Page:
Matsushima and Tanaka examined the neural correlates of spatial working memory for one vs two locations. When the two locations were in the same (right or left) hemifield, the level neural activity was intermediate between that elicited from either cue alone. By contrast, when the cues were presented in opposite hemifields, neural activity to each cue was as if the cue was presented alone. This lends support to other observations (e.g., Buschman et al 2011) that there are independent capacities for working memory in the right and left visual hemifields, as if the brain was split down the middle.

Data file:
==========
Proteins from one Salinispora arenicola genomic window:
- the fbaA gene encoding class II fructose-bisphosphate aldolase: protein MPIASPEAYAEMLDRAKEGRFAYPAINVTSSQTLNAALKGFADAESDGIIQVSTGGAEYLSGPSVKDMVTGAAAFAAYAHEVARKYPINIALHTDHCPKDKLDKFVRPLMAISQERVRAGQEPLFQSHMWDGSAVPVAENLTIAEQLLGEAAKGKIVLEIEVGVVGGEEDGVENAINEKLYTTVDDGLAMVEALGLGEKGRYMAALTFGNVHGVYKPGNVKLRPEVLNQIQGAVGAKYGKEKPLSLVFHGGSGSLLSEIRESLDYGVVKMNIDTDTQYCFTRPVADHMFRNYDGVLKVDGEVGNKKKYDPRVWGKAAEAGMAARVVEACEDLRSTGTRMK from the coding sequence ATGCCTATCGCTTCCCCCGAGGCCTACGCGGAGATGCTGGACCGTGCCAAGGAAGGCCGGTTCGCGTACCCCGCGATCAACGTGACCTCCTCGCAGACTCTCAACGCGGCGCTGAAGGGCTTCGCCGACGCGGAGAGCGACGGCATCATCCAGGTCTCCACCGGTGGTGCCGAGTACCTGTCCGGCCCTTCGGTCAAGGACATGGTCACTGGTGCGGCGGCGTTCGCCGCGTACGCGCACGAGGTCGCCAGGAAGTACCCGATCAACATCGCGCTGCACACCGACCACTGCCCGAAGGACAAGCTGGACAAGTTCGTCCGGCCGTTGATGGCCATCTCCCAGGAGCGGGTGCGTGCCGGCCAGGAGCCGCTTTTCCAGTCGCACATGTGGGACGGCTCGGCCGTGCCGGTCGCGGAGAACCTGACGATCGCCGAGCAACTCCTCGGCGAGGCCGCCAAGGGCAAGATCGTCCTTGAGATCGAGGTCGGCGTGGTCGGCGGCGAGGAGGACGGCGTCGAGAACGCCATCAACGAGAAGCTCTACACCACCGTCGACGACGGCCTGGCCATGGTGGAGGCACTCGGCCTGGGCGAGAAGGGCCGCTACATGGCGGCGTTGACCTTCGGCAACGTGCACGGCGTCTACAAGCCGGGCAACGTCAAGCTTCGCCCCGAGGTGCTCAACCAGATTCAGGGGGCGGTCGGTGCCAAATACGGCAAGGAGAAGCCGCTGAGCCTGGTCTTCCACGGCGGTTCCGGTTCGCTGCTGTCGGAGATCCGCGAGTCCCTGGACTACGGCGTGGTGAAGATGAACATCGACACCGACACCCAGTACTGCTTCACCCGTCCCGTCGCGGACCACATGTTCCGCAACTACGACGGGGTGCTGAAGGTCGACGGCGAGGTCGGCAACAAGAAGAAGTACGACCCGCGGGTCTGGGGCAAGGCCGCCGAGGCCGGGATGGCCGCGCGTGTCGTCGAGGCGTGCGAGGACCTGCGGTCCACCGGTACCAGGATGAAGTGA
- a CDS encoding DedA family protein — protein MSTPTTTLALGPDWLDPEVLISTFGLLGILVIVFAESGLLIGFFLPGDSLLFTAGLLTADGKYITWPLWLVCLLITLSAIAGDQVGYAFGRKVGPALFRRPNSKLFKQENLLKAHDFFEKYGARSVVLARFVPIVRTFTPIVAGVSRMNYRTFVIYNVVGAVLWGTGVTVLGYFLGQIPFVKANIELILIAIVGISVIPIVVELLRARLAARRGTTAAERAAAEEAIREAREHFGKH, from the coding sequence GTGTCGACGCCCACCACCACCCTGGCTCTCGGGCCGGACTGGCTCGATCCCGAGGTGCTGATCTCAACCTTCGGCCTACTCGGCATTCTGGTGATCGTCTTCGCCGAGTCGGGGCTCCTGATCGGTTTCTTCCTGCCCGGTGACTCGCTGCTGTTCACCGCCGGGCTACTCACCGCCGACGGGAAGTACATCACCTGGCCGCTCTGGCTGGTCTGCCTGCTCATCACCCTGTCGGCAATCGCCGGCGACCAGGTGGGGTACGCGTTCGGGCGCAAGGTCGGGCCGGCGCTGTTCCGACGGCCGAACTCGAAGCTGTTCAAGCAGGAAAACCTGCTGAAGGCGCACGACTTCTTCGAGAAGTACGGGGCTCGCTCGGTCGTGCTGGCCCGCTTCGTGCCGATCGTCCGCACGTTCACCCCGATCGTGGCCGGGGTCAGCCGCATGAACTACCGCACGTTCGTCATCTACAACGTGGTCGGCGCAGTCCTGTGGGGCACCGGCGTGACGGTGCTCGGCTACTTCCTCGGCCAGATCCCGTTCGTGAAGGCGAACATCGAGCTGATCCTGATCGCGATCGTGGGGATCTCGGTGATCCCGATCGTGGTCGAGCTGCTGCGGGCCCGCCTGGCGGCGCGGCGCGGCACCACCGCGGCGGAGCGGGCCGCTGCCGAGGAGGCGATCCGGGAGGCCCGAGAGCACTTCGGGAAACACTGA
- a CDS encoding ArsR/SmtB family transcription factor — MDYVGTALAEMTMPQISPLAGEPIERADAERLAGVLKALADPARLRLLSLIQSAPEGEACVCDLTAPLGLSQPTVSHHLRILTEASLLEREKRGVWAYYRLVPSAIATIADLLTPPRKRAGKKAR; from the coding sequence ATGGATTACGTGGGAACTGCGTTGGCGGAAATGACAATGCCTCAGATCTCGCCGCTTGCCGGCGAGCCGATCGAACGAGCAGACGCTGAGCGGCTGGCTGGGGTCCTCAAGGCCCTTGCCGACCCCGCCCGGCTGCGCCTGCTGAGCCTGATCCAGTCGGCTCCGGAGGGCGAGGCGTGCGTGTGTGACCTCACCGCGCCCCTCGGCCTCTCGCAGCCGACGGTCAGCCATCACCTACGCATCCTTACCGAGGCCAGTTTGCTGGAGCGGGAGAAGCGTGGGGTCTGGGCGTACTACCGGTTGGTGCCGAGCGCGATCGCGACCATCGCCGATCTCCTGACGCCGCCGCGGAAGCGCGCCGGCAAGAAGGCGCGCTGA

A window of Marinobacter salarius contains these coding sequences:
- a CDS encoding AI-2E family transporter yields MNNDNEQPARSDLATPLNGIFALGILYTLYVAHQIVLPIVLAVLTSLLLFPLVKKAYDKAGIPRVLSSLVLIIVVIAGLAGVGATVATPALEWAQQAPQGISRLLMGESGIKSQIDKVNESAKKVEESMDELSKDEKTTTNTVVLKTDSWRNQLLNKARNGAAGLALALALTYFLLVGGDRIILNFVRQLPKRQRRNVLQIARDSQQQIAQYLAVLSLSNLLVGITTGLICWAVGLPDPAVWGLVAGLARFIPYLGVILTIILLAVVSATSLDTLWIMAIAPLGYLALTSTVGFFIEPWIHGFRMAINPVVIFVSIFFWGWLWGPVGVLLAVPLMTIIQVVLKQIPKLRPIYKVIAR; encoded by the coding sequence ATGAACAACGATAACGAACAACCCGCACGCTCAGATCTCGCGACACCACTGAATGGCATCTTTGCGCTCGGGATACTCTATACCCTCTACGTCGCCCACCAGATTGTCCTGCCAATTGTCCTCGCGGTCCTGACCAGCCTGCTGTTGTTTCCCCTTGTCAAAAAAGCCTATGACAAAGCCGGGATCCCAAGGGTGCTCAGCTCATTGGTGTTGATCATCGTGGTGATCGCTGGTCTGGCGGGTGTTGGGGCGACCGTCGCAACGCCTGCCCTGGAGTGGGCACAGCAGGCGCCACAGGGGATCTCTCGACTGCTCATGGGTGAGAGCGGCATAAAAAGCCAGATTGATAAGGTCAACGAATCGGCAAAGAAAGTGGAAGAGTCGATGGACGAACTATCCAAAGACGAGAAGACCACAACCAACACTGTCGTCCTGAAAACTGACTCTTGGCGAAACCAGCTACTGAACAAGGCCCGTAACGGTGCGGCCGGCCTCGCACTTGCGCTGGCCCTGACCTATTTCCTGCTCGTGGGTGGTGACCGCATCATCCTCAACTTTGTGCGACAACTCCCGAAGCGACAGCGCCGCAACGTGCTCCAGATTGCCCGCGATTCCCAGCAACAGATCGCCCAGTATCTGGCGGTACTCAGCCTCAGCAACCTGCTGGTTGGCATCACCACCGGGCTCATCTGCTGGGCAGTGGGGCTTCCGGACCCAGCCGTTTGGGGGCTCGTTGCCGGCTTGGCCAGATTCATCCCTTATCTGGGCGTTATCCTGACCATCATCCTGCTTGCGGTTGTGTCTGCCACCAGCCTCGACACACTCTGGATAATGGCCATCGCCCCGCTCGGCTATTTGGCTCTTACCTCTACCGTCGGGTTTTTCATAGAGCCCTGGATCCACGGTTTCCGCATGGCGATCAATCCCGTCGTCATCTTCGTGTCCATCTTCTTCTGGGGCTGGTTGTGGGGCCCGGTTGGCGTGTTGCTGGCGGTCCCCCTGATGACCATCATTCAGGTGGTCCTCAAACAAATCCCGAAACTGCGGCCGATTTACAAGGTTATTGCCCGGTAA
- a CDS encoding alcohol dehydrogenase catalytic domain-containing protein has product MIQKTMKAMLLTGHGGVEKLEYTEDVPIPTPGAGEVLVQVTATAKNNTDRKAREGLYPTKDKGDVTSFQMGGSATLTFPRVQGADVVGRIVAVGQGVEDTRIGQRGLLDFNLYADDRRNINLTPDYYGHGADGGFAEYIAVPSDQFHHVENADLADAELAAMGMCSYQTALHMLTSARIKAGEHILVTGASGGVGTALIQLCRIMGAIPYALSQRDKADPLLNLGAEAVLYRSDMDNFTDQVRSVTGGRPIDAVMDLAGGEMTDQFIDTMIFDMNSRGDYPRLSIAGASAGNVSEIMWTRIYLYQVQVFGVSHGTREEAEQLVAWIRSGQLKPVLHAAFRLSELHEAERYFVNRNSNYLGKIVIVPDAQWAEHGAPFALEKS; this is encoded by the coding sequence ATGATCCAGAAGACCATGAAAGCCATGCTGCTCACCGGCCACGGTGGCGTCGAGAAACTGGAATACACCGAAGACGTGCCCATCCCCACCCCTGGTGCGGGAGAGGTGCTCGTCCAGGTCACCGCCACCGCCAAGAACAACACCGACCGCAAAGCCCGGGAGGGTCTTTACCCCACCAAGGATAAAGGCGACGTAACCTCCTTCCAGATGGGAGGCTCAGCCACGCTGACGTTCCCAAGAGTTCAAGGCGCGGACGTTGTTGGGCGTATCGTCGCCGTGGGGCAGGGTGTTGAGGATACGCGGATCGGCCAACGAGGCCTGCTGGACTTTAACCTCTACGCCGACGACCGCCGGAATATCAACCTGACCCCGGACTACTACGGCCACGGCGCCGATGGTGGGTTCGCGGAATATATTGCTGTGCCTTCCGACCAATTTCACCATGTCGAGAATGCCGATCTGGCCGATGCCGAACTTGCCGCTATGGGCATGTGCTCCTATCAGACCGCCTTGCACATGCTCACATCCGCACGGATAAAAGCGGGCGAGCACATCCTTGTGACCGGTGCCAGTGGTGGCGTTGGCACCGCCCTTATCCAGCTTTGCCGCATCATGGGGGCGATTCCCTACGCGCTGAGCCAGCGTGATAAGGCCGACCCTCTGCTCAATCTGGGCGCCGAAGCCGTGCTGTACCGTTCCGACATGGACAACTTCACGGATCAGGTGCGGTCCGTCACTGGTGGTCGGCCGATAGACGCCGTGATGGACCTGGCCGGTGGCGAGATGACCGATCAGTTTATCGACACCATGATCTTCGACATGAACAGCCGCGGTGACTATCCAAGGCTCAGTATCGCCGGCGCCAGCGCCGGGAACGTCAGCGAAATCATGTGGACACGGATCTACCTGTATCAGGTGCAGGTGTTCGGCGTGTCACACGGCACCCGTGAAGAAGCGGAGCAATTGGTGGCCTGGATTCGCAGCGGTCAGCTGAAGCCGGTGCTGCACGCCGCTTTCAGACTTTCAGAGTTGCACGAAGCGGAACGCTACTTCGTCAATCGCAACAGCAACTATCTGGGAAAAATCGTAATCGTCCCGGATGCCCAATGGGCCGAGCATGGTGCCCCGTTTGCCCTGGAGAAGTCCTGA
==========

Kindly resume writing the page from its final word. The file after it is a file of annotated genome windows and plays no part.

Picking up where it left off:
Buschman,T.J., Siegel, M., Roy, J.E. and Miller, E.K. (2011) Neural substrates of cognitive capacity limitations. Proceedings of the National Academy of Sciences. 108(27):11252-5. View PDF »
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The Miller Lab uses experimental and theoretical approaches to study the neural basis of the high-level cognitive functions that underlie complex goal-directed behavior. ekmillerlab.mit.edu